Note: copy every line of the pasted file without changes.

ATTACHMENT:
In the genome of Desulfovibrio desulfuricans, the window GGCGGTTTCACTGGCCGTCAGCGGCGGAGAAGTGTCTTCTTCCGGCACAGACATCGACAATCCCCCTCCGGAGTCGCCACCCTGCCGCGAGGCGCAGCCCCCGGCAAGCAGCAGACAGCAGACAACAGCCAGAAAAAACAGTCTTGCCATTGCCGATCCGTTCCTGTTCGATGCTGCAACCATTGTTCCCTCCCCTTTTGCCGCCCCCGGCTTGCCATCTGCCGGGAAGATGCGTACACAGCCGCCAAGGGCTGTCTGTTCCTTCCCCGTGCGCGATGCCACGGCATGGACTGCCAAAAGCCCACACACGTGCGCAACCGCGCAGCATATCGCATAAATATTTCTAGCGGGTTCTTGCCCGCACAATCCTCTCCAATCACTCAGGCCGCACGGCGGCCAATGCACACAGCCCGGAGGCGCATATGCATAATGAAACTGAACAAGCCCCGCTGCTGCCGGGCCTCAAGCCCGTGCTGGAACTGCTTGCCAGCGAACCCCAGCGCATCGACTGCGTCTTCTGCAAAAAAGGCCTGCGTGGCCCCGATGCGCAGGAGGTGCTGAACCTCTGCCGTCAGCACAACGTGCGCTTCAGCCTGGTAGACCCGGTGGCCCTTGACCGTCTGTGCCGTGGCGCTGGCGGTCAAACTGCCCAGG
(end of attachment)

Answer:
In the genome of Desulfovibrio desulfuricans, the window GGCGGTTTCACTGGCCGTCAGCGGCGGAGAAGTGTCTTCTTCCGGCACAGACATCGACAATCCCCCTCCGGAGTCGCCACCCTGCCGCGAGGCGCAGCCCCCGGCAAGCAGCAGACAGCAGACAACAGCCAGAAAAAACAGTCTTGCCATTGCCGATCCGTTCCTGTTCGATGCTGCAACCATTGTTCCCTCCCCTTTTGCCGCCCCCGGCTTGCCATCTGCCGGGAAGATGCGTACACAGCCGCCAAGGGCTGTCTGTTCCTTCCCCGTGCGCGATGCCACGGCATGGACTGCCAAAAGCCCACACACGTGCGCAACCGCGCAGCATATCGCATAAATATTTCTAGCGGGTTCTTGCCCGCACAATCCTCTCCAATCACTCAGGCCGCACGGCGGCCAATGCACACAGCCCGGAGGCGCATATGCATAATGAAACTGAACAAGCCCCGCTGCTGCCGGGCCTCAAGCCCGTGCTGGAACTGCTTGCCAGCGAACCCCAGCGCATCGACTGCGTCTTCTGCAAAAAAGGCCTGCGTGGCCCCGATGCGCAGGAGGTGCTGAACCTCTGCCGTCAGCACAACGTGCGCTTCAGCCTGGTAGACCCGGTGGCCCTTGACCGTCTGTGCCGTGGCGCTGGCGGTCAAACTGCCCAGG